dbw

Senior member
Messages
4,531
Yeah, good idea Louie... just blow out their eardrums before they leave the womb.  :headbang1:  They'll make good bassists!  ;)
 
N

neilium

Guest
ildar said:
-CB- said:
What I'm doing, as we speak, is searching out an old "school room" type record player, with tubes of course.

You remove the record player.  Wire in an input jack on the wires where the cartridge was.  Done.  Record player needle output was very low, like a guitar... even lower.  You can easily overdrive them.  They EASILY give you this great blues tone.

Now that I let THAT secret out... they're gonna disappear from ebay at huge prices.....

I've heard there are concerns with this type of equipment not having isolation transformers, especially with "hi-fi" type tube power amps. Obvioulsy there are very high plate voltages, which without an isolation traffo can potentially travel up your guitar cable. Not sure if that would pertain to what you're talking about.

The thing to look for are tubes with 25, 50 and 60 volt heaters or filaments. These were used primarily in tabletop radios, cheaper record players and some really cheap guitar amps. The heaters would be strung together in series until they added up to 120v, and heater current came directly from the wall. Sometimes these devices did have 1:1 isolation transformers.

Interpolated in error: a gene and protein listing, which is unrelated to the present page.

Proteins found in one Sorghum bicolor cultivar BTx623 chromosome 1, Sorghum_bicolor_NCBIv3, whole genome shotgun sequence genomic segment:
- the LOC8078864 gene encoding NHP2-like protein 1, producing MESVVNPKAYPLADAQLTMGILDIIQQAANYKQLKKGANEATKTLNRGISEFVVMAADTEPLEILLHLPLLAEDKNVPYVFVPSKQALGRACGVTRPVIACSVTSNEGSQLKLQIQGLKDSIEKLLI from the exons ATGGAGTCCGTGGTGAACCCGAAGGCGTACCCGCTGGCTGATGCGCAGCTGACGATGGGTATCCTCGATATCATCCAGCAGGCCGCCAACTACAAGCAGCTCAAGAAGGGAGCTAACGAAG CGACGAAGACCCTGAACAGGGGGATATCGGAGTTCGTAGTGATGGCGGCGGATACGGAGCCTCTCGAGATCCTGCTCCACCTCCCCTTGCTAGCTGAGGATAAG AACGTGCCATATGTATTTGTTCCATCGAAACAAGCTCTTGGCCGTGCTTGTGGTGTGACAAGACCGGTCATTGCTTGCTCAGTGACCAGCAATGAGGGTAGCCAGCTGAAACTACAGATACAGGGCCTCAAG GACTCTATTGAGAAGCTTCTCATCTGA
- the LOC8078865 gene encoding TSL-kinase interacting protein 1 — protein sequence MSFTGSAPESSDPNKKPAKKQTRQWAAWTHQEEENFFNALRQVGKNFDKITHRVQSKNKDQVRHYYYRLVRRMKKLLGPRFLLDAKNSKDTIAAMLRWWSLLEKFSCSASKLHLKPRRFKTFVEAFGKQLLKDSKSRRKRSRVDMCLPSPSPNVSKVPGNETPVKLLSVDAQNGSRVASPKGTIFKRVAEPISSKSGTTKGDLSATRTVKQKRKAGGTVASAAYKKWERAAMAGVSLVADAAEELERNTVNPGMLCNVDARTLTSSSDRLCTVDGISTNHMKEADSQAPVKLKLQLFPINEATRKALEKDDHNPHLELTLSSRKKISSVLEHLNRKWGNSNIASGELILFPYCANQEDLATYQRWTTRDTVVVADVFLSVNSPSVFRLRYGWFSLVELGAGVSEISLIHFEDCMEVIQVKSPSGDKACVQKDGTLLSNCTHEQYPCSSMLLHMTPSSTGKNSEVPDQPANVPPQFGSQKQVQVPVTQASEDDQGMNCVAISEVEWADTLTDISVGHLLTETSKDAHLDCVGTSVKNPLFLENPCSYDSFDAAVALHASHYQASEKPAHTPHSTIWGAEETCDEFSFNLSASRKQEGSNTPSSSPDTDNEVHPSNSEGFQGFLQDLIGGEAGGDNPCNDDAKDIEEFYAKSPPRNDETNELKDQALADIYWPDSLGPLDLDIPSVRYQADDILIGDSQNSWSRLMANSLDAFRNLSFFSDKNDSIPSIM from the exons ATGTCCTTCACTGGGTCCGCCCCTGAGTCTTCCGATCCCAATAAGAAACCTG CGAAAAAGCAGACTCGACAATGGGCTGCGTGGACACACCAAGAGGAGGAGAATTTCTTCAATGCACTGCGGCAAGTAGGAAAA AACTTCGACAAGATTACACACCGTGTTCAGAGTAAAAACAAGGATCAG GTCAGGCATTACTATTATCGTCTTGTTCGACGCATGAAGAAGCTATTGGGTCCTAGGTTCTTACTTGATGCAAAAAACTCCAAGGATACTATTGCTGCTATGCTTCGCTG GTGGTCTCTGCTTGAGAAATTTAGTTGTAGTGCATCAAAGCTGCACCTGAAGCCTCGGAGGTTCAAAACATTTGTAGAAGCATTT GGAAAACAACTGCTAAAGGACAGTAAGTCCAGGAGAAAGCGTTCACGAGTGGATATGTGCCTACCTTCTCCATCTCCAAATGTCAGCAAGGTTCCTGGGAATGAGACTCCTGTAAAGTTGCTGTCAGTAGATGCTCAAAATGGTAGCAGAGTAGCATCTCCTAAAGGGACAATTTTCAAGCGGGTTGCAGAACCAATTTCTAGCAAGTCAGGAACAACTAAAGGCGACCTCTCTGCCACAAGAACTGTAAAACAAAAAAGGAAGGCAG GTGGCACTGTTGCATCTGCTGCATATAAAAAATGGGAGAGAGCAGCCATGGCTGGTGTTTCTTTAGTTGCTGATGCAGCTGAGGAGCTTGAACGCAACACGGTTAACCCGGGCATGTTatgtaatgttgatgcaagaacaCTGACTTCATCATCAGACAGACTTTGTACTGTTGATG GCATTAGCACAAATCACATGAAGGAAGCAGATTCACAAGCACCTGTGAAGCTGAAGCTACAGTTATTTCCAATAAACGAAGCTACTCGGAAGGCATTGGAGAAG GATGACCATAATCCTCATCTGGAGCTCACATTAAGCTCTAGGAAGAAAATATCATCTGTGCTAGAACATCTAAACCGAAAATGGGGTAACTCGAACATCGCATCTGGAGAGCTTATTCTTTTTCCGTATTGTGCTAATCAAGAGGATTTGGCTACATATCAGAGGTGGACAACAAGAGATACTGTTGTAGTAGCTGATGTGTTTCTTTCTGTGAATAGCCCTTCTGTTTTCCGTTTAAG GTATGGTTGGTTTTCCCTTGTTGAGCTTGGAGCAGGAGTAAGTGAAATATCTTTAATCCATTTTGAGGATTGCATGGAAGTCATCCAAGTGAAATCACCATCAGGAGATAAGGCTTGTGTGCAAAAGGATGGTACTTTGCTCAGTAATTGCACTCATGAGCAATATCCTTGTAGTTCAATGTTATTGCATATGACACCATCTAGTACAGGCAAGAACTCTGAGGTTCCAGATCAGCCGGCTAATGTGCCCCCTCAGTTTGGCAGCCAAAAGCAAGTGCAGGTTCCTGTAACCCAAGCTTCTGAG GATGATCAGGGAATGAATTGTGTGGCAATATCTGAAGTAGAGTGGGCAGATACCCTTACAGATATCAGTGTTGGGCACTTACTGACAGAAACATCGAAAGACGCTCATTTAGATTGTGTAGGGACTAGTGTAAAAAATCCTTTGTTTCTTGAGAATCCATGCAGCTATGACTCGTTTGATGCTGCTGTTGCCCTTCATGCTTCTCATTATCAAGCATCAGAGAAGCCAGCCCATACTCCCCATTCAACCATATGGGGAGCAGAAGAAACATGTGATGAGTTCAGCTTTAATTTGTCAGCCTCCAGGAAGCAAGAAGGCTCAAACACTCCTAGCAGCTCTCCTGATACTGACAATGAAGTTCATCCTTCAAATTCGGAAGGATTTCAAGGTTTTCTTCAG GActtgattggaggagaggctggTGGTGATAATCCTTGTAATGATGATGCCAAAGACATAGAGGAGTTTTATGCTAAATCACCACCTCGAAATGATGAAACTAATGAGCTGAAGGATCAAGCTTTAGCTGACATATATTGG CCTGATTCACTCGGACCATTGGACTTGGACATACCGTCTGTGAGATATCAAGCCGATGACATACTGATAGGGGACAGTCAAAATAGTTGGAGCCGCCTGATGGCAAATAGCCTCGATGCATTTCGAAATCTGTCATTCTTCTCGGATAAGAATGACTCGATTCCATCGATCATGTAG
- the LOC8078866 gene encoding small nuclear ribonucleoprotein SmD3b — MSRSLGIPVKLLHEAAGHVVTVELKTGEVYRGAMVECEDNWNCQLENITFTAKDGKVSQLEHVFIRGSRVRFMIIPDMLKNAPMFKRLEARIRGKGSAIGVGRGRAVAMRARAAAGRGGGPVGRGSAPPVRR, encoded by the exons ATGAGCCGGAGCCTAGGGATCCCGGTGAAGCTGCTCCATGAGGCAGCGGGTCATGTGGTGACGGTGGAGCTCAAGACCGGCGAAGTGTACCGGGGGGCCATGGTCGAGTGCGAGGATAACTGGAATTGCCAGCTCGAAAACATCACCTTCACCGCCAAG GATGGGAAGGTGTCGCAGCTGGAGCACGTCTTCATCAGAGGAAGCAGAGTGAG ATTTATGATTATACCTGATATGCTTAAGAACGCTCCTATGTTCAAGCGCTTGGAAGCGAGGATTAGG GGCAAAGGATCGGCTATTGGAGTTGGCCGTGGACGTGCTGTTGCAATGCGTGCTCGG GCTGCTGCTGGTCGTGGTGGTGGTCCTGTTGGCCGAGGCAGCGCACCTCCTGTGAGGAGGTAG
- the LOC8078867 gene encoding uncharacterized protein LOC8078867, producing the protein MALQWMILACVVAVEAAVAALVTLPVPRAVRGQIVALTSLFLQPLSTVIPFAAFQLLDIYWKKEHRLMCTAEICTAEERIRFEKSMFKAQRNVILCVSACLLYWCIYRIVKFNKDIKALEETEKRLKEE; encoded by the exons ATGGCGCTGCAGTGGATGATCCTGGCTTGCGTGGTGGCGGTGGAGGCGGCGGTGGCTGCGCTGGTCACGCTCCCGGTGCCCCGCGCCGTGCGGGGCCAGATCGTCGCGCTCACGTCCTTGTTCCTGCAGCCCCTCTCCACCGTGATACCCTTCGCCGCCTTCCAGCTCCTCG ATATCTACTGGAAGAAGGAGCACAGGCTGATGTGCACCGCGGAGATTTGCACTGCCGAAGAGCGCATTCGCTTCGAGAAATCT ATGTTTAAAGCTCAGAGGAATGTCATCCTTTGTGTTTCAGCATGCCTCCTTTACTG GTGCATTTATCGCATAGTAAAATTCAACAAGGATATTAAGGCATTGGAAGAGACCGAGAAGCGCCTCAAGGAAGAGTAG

The other thing to look for is a power transformer.
 

-CB-

Senior member
Messages
5,427
ildar said:
I've heard there are concerns with this type of equipment not having isolation transformers, especially with "hi-fi" type tube power amps. Obvioulsy there are very high plate voltages, which without an isolation traffo can potentially travel up your guitar cable. Not sure if that would pertain to what you're talking about.

You heard wrong.  They dont have isolation transformers, but no guitar amp does.  Isolation transformers are not used for that anyway.